The global COVID-19 pandemic is a health crisis unlike any other in recent times and will have a devastating effect on many of those directly affected by the illness. It is becoming clear that the wider economic and financial ramifications will affect many more, though perhaps less critically. Job losses and economic insecurity will likely disturb millions, and the financial losses suffered by substantial market declines will be felt by the tens of millions of Americans who are increasingly responsible for financing their own retirements.
Job losses and economic insecurity will likely disturb millions, and the financial losses suffered by substantial market declines will be felt by the tens of millions of Americans who are increasingly responsible for financing their own retirements.
One of the biggest shifts in household finance during the last 30 years has been the move toward defined contribution, or DC, retirement vehicles such as 401(k) plans. As most of us know, these plans are typically sponsored by employers, who often provide some matching funds, but are ultimately individual accounts owned by employees. While there are many benefits to DC plans, such as immediate vesting of individual contributions and continued ownership when changing jobs, they are not a retirement panacea. In fact, DC plans inherently put additional responsibility and risks in the hands of employees. DC plan participants bear the full risk of investments they make, as well as the responsibility for funding accounts at a level sufficient to maintain their desired lifestyle in retirement (supplemented by any other assets they may have, of course).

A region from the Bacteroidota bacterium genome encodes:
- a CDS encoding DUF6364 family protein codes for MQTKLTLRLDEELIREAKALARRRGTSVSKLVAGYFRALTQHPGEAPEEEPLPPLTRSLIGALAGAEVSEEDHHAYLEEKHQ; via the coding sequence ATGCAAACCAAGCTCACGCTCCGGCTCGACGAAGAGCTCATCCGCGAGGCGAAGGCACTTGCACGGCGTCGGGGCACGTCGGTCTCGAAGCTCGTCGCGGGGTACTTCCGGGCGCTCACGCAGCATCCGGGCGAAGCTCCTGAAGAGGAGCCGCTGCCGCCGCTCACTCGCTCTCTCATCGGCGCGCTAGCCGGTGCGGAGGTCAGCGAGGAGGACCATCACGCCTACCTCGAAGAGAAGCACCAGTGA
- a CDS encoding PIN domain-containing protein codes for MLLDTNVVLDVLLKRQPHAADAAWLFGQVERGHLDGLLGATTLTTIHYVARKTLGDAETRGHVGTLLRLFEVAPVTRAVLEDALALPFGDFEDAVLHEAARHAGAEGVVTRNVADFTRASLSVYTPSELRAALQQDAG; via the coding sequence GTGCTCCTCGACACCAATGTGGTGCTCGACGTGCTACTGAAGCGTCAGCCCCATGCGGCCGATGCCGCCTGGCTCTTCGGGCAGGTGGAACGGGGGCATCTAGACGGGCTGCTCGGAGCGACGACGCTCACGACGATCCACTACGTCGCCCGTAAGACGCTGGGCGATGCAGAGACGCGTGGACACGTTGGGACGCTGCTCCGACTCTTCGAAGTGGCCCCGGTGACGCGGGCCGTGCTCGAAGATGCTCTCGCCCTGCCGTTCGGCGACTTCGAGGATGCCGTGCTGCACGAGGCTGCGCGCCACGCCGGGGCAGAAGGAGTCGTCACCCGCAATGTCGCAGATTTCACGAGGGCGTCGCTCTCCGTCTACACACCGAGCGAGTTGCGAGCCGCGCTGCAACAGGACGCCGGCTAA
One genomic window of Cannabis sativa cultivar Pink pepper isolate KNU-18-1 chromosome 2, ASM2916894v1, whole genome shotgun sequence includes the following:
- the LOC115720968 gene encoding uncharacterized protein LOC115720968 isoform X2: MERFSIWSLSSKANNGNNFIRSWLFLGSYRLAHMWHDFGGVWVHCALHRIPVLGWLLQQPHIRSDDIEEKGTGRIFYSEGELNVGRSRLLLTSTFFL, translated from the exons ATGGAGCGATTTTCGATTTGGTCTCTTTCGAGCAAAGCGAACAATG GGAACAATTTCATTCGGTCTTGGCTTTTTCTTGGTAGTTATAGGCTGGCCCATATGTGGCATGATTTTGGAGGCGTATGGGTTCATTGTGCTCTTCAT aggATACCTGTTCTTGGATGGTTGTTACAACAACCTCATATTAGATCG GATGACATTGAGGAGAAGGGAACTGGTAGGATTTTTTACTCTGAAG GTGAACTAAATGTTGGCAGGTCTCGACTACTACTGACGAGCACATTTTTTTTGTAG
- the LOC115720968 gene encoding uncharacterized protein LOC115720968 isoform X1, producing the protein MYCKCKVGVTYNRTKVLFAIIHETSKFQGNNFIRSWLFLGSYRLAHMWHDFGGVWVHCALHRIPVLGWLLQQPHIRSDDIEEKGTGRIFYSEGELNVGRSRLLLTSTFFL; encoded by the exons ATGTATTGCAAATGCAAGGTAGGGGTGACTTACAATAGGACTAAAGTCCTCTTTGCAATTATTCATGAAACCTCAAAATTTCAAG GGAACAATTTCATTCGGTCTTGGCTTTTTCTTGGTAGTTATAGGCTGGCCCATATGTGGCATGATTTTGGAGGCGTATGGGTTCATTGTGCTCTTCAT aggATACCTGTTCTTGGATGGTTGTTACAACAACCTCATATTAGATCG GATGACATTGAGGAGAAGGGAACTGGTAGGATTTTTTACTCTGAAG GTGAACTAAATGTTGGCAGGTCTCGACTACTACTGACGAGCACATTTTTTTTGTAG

As a consequence, large market declines like those experienced during the 2001-2002 tech bubble burst, the 2008 global financial crisis and, most recently, the 2020 COVID-19 pandemic can significantly affect the retirement prospects of DC plan participants. In this analysis, we consider a hypothetical saver in our current economic situation as an example for understanding the risks posed by such market declines.
Managing one’s own retirement savings is a big responsibility and most individuals do not have the time or investment expertise to closely oversee their own DC plan assets. Furthermore, most have very limited access to such expertise through their employer or professional financial planners. The sudden decline in markets is a big risk for at least a couple of reasons. First, a large market decline results in an immediate loss of value in retirement savings for those allocated to risky assets like stocks. Second, and just as dangerous (as shown below), there is the risk that a saver panics and sells when markets suddenly drop. For example, by panicking right now, savers run the risk of selling at the bottom of a big market decline. Many households did this during both the 2001-2002 and 2008-2009 market dips and effectively locked in large losses.
Perhaps even worse, many of these panicked investors subsequently returned to stock investing after markets had recovered a few years later and set themselves up for the next downturn. The lesson here is that the fear and instincts of individual investors can substantially disturb their retirement prospects.
What should those saving for retirement do? First, savers should have a good feel for their level of risk tolerance. It may be too late to deal with that in the current situation, but hopefully people have some notion for the amount of risk they should be taking. A commonly used rule of thumb is that investors should allocate about 100 percent minus their age to stocks. Using this rule, for example, a 40-year-old worker should be allocating 60 percent (100 minus 40) of their portfolio to risky assets like stocks. We then assume that the other 40 percent of savings is allocated to safer assets like bonds.